The Association of American Medical Colleges’ Central Group on Educational Affairs selected five projects by Wayne State University of Medicine students, faculty and administrators for presentation at the group’s spring conference, held March 27-29 at DeVos Place Convention Center in Grand Rapids.
Sophomore medical student Jerry Chen was among the students attending, to present “Assessing the Role of Pre-clerkship Medical Students in Improving Patient Safety.”
The project examined how pre-clerkship medical students might provide an unbiased and focused set of eyes during patient safety rounds for procedures that the standard health care team found routine.
“The premise was that in the hierarchical nature of medical learning, a pre-clerkship medical student can focus almost solely on patient safety adherence versus other members of the rounding team (i.e. M3s and M4s and residents),” Chen said. “Our study itself had these M1/M2s rotate through the Detroit Medical Center Intensive Care Unit to do this very task, observing sanitary precaution, overall safety adherence, team communications and more. What we found was that there were multiple instances where patient safety had lapsed and no other team member noticed, whether it be hand cleaning, improper isolation or even a lack of discussion of safety parameters.”
With help from Professor of Internal Medicine Diane Levine, M.D., her department’s clerkship director, they wanted to find a way for freshman and sophomore medical students to impact patient care and health using a current skillset.
“While we may lack an in-depth knowledge about clinical presentations and the real world manifestation of diseases, I believe that all pre-clerkship students are quite eager to make a difference through similar patient safety and quality improvement projects,” Chen added.
Members of the Institute for Health Care Improvement, a student organization Dr. Levine advises, want to establish a course curriculum to implement during first and second year to learn more about patient safety rounding -- what to look out for and when, and importantly how to voice concerns – and a program for pre-clerkship students to rotate with the DMC patient safety team.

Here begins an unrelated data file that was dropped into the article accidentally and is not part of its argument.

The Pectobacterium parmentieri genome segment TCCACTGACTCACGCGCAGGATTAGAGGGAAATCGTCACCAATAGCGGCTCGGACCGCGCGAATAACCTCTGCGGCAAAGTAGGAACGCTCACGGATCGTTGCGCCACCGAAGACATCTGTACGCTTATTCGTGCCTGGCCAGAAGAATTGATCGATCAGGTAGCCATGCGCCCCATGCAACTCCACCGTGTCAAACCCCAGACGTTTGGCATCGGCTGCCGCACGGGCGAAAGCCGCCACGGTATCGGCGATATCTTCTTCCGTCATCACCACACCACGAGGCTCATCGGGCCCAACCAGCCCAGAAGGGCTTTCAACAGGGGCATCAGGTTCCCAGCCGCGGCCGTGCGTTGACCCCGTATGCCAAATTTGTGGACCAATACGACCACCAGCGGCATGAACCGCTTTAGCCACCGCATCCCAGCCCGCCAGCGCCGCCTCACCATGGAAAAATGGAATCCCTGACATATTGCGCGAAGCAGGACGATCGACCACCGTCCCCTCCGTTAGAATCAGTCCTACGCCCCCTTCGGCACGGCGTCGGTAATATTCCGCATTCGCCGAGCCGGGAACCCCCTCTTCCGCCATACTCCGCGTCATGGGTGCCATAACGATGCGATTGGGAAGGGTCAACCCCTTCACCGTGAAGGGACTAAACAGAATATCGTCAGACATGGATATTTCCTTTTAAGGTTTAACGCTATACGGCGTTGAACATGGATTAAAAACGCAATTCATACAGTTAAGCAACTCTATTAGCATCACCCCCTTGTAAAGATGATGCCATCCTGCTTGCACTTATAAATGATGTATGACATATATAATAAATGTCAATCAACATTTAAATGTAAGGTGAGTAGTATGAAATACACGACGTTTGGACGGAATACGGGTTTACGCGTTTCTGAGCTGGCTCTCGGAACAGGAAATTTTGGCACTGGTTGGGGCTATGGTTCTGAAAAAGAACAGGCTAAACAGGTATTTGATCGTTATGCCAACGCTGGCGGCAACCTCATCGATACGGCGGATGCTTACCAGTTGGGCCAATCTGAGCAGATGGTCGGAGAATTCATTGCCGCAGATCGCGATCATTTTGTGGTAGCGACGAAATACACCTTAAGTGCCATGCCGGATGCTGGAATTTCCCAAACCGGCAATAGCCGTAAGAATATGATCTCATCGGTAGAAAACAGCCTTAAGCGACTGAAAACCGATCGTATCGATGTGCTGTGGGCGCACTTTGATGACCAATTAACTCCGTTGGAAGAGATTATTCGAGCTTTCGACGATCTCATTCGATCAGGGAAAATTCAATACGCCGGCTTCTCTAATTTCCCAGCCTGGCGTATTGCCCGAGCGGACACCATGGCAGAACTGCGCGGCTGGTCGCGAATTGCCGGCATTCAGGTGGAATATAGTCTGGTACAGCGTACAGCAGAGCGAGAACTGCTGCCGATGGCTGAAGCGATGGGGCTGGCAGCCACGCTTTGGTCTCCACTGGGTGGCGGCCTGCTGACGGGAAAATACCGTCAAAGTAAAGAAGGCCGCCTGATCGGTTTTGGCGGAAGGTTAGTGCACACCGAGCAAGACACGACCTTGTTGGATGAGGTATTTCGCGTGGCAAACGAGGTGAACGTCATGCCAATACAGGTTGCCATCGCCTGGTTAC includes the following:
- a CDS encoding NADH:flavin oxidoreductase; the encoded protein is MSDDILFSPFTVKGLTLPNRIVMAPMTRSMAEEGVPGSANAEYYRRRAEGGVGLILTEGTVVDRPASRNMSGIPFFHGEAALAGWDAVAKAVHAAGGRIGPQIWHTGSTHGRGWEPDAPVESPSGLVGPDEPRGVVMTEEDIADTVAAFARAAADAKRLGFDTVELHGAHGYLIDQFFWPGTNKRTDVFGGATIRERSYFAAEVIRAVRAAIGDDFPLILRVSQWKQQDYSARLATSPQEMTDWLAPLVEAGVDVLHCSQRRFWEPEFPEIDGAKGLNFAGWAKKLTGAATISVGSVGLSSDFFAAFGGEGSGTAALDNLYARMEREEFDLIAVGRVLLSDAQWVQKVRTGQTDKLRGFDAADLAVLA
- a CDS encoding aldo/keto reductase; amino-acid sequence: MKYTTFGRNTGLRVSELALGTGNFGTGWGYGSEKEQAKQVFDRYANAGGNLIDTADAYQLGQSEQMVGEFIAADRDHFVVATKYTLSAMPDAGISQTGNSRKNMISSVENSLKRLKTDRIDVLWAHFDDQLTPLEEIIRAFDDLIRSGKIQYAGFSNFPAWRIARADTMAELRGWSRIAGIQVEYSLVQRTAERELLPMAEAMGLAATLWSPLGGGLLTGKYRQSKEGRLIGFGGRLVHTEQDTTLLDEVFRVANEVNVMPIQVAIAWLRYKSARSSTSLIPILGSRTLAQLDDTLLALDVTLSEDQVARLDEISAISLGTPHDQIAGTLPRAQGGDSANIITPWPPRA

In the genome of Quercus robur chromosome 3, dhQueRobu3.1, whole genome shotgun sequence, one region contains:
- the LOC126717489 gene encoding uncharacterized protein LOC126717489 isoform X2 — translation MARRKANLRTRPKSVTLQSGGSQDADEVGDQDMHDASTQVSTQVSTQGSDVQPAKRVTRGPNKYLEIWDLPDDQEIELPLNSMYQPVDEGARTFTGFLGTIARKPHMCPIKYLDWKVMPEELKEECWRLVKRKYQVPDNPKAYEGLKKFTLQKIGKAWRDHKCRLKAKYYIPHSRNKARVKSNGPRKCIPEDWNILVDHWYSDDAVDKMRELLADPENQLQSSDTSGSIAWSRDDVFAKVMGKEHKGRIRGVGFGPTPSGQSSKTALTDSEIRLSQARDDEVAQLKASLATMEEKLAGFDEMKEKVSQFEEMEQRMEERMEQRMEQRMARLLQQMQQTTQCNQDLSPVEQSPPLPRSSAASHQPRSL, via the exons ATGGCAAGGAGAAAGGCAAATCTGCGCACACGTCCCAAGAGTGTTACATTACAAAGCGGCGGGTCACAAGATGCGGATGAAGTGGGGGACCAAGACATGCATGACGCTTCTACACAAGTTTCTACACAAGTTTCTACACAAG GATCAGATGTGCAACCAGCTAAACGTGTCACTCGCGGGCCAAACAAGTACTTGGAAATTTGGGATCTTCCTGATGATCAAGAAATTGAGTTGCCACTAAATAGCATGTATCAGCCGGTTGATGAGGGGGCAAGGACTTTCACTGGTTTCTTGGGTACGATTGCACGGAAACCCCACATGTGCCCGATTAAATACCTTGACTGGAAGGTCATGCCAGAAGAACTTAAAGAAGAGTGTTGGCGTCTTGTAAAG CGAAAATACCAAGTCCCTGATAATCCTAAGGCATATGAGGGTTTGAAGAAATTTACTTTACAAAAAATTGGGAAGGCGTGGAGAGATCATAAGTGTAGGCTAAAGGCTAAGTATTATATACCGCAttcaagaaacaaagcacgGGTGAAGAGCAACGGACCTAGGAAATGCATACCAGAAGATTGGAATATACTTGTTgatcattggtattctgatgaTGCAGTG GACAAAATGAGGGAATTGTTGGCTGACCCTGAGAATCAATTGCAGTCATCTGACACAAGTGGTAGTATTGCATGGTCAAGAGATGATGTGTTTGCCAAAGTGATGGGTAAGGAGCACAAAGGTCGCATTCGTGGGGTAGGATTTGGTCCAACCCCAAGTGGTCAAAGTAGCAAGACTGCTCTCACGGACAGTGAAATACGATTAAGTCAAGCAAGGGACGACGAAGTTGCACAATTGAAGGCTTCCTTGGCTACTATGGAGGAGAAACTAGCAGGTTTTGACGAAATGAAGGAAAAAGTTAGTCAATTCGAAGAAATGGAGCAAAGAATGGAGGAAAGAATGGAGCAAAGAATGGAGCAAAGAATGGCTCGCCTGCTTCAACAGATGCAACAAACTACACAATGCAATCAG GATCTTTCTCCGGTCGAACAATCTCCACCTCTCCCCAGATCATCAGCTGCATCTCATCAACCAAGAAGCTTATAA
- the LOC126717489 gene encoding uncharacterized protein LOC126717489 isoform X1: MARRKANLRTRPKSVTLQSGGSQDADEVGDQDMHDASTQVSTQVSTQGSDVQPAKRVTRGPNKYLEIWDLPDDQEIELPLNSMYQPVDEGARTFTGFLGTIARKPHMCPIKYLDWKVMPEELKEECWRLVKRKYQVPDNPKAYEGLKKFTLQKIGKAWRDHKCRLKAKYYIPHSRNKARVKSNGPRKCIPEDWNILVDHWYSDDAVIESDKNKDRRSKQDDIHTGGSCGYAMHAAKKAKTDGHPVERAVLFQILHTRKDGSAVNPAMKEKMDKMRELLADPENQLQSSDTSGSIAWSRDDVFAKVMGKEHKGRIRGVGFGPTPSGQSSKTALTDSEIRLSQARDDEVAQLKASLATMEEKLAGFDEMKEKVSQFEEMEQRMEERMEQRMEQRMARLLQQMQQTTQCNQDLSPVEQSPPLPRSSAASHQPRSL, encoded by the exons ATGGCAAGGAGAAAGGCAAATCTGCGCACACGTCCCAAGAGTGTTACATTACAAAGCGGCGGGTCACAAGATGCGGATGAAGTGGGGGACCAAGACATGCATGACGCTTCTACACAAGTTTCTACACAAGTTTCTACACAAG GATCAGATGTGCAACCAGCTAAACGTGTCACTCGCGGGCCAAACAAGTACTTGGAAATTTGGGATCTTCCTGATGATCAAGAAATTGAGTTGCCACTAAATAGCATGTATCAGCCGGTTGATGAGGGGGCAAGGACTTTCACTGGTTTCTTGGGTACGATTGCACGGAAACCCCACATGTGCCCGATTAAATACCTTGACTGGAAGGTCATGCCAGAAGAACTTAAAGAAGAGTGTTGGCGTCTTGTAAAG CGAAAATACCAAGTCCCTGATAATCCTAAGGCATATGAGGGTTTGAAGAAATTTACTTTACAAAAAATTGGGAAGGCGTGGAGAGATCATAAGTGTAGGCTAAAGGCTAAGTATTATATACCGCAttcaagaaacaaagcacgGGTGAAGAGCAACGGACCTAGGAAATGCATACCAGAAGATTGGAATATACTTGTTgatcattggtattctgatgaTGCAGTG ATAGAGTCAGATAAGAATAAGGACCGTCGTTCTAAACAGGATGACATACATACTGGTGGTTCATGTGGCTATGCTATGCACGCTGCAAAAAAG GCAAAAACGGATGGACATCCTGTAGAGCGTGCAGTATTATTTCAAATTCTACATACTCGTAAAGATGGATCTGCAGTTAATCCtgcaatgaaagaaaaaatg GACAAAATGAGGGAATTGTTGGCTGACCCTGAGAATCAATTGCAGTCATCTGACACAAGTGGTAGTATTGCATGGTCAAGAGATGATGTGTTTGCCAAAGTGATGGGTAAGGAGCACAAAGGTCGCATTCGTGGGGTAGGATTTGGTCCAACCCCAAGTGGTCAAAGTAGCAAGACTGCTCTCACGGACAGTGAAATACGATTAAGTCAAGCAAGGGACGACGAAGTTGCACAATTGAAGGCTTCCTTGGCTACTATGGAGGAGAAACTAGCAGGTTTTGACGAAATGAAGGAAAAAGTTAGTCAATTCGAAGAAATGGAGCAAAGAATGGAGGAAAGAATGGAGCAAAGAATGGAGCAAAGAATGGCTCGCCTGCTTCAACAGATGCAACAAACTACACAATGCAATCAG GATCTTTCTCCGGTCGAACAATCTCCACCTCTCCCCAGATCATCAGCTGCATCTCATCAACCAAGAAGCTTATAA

Presentations from School of Medicine students, staff and administrators included:
“Using Continuous Quality Improvement Model for Clerkship Summative Assessment Timeliness,” by Desiree Merriweather, Christopher Steffes and Jason Booza
“Older Adult Oral History Project at Extended Care Facilities for First-Year Medical Students,” by Kierstin Utter, Jennifer Mendez, Dominique Blanks, Kimberly Schroeder and Latonya Riddle-Jones
“Assessing the Role of Pre-clerkship Medical Students in Improving Patient Safety Within a Hospital Setting,” by Jerry Chen, Mohamed Nasereldin, Nikola Rakic, Spandana Alluri, Kristina Hart, Patrick Kato, Joshua Morof, Paragi Patel, Natalie Perecki, Medina Sarein and Diane Levine
“Using Overnight Extended Care Visits to Enhance Medical Education About Geriatric Falls,” Dominique Blanks and Jennifer Mendez
“One Size Does NOT Fit All: A Learner-Centric Perspective of Preparation for the USMLE STEP 1 Examination,” Alexander Swantek, Sevan Misirliyan, Hamilton Trinh, Joanna Kukla, Richard Baker and Jason Booza
The CGEA serves in a resource and advisory capacity to the Group on Education Affairs Steering Committee and the AAMC. It is one of four regions that make up the GEA, and includes Illinois, Indiana, Michigan, Minnesota, Missouri, Nebraska, Ohio, Wisconsin and South Dakota.
“I think it’s a great opportunity to meet other students and physicians who are interested in both patient safety and implementing new ideas to improve the overall quality of our education for all stages of our growth,” Chen said. “Conferences like this motivate us as students and educators as we learn about so many fresh perspectives and ideas regarding medicine that our colleagues are working toward.”